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Laveranues Coles opposite Moss?

Discussion in 'PatsFans.com - Patriots Fan Forum' started by The_Riddler, Mar 2, 2009.

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  1. The_Riddler

    The_Riddler 2nd Team Getting Their First Start

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    Now with our CAP space free, how would Coles look playing opposite Moss ? I think he'd be a perfect compliment, a guy that's tough, physical and would be great on the interior and sidelines in this offense.
     
  2. JSn

    JSn Experienced Starter w/First Big Contract

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    Re: Laveranues Coles opposite Moss ?

    I'd scoff, but with only one team in the running (last I heard, and it's Buffalo) he might be affordable. I doubt it, but that would certainly be an upgrade from the Gaffster.
     
  3. ScottieC

    ScottieC In the Starting Line-Up

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    Re: Laveranues Coles opposite Moss ?

    I don't think there is a lot of cap left after you do the Wilfork deal, try and figure the cost of keeping Seymour, and then try and work a deal for Peppers.

    Not to mention the JAG CB that we are looking to bring on and the draft picks - 6 in the top 100 picks this year? That's gonna be expensive as well.

    I figure Bill will try and move some of those picks to 2010, and the Peppers deal is obviously smoldering out there somewhere - It may not happen, but I have a feeling as we get closer to the draft Carolina is going to want to dump that $16 million in cap and Bill can't help himself but be intrigued with what he could do in the Patriots system.
     
  4. Mack Herron

    Mack Herron In the Starting Line-Up

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    #24 Jersey

    Too many (defensive) holes, too few $.
     
  5. BritPat

    BritPat In the Starting Line-Up

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    No thanks.
     
  6. KDPPatsfan85

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    #51 Jersey

    i rather sign Peppers and pick up WR in the draft! Remember WR Furrey has already visited the Patriots! So we will see!! Anybody stuck in this snowstorm? CT so far has about 9 inches of snow!!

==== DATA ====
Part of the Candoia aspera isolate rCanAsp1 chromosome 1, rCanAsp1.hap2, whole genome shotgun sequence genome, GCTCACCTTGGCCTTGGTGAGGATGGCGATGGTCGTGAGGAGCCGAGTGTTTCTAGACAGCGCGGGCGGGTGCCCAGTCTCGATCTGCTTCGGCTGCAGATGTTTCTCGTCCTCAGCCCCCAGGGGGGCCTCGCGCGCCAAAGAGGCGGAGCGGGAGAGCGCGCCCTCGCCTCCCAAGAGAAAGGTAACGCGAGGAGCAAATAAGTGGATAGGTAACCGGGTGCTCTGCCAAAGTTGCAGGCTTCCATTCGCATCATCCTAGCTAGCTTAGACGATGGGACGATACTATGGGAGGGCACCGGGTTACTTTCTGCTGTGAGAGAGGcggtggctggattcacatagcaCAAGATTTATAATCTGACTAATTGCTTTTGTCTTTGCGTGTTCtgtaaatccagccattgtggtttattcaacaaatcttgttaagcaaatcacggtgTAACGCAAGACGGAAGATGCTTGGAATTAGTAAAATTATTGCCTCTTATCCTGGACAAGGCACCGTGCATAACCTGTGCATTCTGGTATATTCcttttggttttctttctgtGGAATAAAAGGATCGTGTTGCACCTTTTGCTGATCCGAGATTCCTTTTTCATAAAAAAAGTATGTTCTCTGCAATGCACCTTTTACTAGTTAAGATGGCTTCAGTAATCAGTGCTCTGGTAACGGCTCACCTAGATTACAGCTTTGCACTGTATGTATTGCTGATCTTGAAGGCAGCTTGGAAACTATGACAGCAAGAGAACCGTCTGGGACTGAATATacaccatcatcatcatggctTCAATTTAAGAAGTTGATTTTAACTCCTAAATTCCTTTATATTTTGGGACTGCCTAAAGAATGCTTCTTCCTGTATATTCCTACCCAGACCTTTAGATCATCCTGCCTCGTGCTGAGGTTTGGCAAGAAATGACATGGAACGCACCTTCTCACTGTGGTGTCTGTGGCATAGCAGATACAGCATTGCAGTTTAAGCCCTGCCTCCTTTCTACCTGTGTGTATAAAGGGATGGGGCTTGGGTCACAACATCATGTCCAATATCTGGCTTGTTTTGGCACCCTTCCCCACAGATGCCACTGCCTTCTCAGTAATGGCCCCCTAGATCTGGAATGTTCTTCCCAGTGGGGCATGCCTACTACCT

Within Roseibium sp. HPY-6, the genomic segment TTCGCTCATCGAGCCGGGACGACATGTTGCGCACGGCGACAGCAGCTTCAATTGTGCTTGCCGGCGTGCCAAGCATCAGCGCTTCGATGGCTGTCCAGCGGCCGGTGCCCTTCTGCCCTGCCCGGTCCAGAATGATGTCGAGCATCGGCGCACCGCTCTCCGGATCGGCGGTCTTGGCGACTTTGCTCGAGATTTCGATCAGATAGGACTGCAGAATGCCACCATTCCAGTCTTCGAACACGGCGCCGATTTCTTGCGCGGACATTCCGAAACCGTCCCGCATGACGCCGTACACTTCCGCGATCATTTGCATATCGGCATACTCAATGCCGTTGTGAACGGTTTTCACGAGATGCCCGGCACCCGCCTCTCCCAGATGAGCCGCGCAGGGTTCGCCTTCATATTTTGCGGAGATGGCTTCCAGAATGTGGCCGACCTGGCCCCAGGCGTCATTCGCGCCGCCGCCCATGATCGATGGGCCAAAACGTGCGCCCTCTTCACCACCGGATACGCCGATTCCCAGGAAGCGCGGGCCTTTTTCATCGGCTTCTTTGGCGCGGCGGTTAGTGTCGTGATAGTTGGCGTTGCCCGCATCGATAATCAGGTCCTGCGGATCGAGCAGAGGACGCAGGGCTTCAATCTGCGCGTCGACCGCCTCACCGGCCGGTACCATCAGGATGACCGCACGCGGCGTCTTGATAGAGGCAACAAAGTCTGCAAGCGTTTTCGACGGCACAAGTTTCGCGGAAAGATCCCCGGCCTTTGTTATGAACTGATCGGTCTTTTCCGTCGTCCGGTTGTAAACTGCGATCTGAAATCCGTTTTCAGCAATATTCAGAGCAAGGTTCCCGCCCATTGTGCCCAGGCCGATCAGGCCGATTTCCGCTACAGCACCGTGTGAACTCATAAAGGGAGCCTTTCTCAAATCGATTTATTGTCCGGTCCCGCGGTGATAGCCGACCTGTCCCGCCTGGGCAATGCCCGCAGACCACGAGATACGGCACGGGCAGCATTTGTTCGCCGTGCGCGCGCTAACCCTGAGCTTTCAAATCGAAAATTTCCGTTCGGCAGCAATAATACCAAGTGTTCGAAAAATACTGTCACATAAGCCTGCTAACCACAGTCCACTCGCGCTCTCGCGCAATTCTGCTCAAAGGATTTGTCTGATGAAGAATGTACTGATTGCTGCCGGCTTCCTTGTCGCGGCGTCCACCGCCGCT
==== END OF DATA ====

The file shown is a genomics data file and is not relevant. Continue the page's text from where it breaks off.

7. tanked_as_usual

    tanked_as_usual Banned

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    heh.....I'd rather bring back terry glenn
     
  8. Willie55

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    Coles was due $6 million from the Jets and thought he could make more on the open market. Enough said.

    Plus, offense is not what the Pats need other than a third WR (Coles is not a third WR). They need to replenish the D - LB's and CB's.
     
    Last edited: Mar 2, 2009
  9. crowell33

    crowell33 In the Starting Line-Up

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    I believe he was looking for over $6 million per year. Too rich for our 3rd receiver I would think.
     
  10. jays52

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    I'd rather have Torry Holt because we need a split end. We have a slot and a flanker, we need a split end. Coles plays flanker and doesn't have much of what you look for in a split end.
     
  11. Mogamedogz

    Mogamedogz In the Starting Line-Up

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    Don't need him. Not for that price. We need a top flight pass rusher, a happy NT, and a serious upgrade @ CB. That's where the $$ needs to be spent.

    id much rather see them bring in a guy like Devery Henderson.
     
  12. primetime

    primetime Experienced Starter w/First Big Contract

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    Henderson has been a classic underachiever his whole career, while Coles has consistently been one of the most reliable and productive receivers in the league.

    I'd take him if the price is right. I honestly don't think this team will be going after Peppers (even if I'd like them to).
     
  13. BlitzFritz

    BlitzFritz Third String But Playing on Special Teams

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    can you pls describe the difference between the flanker and split end, and what characteristics you look for in each?
     
  14. goalkeepr

    goalkeepr PatsFans.com Supporter PatsFans.com Supporter